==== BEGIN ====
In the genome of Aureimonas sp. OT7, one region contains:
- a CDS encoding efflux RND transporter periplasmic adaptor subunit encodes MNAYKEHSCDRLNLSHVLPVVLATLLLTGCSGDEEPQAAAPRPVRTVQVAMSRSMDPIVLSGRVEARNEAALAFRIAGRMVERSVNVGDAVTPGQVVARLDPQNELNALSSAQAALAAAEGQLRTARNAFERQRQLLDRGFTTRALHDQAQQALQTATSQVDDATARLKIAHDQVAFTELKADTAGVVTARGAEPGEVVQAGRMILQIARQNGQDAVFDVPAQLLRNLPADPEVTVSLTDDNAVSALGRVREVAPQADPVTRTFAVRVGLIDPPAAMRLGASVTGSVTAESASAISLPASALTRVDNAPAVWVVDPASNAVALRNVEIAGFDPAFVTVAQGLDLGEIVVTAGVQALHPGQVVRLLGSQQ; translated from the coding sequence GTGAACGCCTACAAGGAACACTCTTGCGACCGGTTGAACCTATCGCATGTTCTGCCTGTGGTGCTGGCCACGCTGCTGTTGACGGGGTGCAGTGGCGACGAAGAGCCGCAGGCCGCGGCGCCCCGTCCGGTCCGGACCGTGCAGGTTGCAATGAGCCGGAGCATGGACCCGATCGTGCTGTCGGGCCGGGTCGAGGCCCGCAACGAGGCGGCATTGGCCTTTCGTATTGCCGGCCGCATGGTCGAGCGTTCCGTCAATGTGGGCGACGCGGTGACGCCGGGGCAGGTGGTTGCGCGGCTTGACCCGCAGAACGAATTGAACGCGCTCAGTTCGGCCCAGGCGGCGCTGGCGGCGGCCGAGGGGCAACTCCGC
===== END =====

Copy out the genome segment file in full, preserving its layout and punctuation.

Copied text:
In the genome of Aureimonas sp. OT7, one region contains:
- a CDS encoding efflux RND transporter periplasmic adaptor subunit encodes MNAYKEHSCDRLNLSHVLPVVLATLLLTGCSGDEEPQAAAPRPVRTVQVAMSRSMDPIVLSGRVEARNEAALAFRIAGRMVERSVNVGDAVTPGQVVARLDPQNELNALSSAQAALAAAEGQLRTARNAFERQRQLLDRGFTTRALHDQAQQALQTATSQVDDATARLKIAHDQVAFTELKADTAGVVTARGAEPGEVVQAGRMILQIARQNGQDAVFDVPAQLLRNLPADPEVTVSLTDDNAVSALGRVREVAPQADPVTRTFAVRVGLIDPPAAMRLGASVTGSVTAESASAISLPASALTRVDNAPAVWVVDPASNAVALRNVEIAGFDPAFVTVAQGLDLGEIVVTAGVQALHPGQVVRLLGSQQ; translated from the coding sequence GTGAACGCCTACAAGGAACACTCTTGCGACCGGTTGAACCTATCGCATGTTCTGCCTGTGGTGCTGGCCACGCTGCTGTTGACGGGGTGCAGTGGCGACGAAGAGCCGCAGGCCGCGGCGCCCCGTCCGGTCCGGACCGTGCAGGTTGCAATGAGCCGGAGCATGGACCCGATCGTGCTGTCGGGCCGGGTCGAGGCCCGCAACGAGGCGGCATTGGCCTTTCGTATTGCCGGCCGCATGGTCGAGCGTTCCGTCAATGTGGGCGACGCGGTGACGCCGGGGCAGGTGGTTGCGCGGCTTGACCCGCAGAACGAATTGAACGCGCTCAGTTCGGCCCAGGCGGCGCTGGCGGCGGCCGAGGGGCAACTCCGC